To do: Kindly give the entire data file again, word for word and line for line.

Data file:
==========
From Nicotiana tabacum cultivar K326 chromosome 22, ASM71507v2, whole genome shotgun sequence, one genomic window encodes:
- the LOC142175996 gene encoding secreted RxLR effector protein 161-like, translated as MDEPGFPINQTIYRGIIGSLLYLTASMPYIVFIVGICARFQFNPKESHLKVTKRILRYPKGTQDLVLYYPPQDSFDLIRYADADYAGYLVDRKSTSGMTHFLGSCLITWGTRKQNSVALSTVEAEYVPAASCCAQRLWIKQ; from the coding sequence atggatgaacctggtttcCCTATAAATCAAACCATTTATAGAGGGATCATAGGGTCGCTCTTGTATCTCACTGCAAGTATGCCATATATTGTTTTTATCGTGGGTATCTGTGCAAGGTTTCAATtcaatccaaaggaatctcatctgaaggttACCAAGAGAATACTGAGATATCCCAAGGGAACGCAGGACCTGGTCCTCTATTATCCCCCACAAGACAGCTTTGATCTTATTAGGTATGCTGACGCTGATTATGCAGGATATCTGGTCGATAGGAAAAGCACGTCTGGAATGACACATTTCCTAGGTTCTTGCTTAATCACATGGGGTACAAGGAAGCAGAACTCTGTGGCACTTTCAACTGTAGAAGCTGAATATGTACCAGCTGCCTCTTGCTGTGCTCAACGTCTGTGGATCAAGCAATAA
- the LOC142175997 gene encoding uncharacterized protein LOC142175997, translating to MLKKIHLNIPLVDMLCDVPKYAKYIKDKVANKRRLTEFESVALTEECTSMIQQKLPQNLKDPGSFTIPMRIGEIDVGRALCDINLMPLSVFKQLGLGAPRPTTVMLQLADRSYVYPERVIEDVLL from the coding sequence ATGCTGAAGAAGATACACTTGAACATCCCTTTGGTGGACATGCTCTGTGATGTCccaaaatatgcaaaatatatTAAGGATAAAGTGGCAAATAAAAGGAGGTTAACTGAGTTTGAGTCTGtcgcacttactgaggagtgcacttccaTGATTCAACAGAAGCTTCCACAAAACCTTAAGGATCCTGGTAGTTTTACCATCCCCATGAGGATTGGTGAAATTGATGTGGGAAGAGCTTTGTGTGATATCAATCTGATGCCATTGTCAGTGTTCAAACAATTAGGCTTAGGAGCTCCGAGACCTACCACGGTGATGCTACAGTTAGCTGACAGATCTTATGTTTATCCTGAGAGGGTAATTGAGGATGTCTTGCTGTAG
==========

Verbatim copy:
From Nicotiana tabacum cultivar K326 chromosome 22, ASM71507v2, whole genome shotgun sequence, one genomic window encodes:
- the LOC142175996 gene encoding secreted RxLR effector protein 161-like, translated as MDEPGFPINQTIYRGIIGSLLYLTASMPYIVFIVGICARFQFNPKESHLKVTKRILRYPKGTQDLVLYYPPQDSFDLIRYADADYAGYLVDRKSTSGMTHFLGSCLITWGTRKQNSVALSTVEAEYVPAASCCAQRLWIKQ; from the coding sequence atggatgaacctggtttcCCTATAAATCAAACCATTTATAGAGGGATCATAGGGTCGCTCTTGTATCTCACTGCAAGTATGCCATATATTGTTTTTATCGTGGGTATCTGTGCAAGGTTTCAATtcaatccaaaggaatctcatctgaaggttACCAAGAGAATACTGAGATATCCCAAGGGAACGCAGGACCTGGTCCTCTATTATCCCCCACAAGACAGCTTTGATCTTATTAGGTATGCTGACGCTGATTATGCAGGATATCTGGTCGATAGGAAAAGCACGTCTGGAATGACACATTTCCTAGGTTCTTGCTTAATCACATGGGGTACAAGGAAGCAGAACTCTGTGGCACTTTCAACTGTAGAAGCTGAATATGTACCAGCTGCCTCTTGCTGTGCTCAACGTCTGTGGATCAAGCAATAA
- the LOC142175997 gene encoding uncharacterized protein LOC142175997, translating to MLKKIHLNIPLVDMLCDVPKYAKYIKDKVANKRRLTEFESVALTEECTSMIQQKLPQNLKDPGSFTIPMRIGEIDVGRALCDINLMPLSVFKQLGLGAPRPTTVMLQLADRSYVYPERVIEDVLL from the coding sequence ATGCTGAAGAAGATACACTTGAACATCCCTTTGGTGGACATGCTCTGTGATGTCccaaaatatgcaaaatatatTAAGGATAAAGTGGCAAATAAAAGGAGGTTAACTGAGTTTGAGTCTGtcgcacttactgaggagtgcacttccaTGATTCAACAGAAGCTTCCACAAAACCTTAAGGATCCTGGTAGTTTTACCATCCCCATGAGGATTGGTGAAATTGATGTGGGAAGAGCTTTGTGTGATATCAATCTGATGCCATTGTCAGTGTTCAAACAATTAGGCTTAGGAGCTCCGAGACCTACCACGGTGATGCTACAGTTAGCTGACAGATCTTATGTTTATCCTGAGAGGGTAATTGAGGATGTCTTGCTGTAG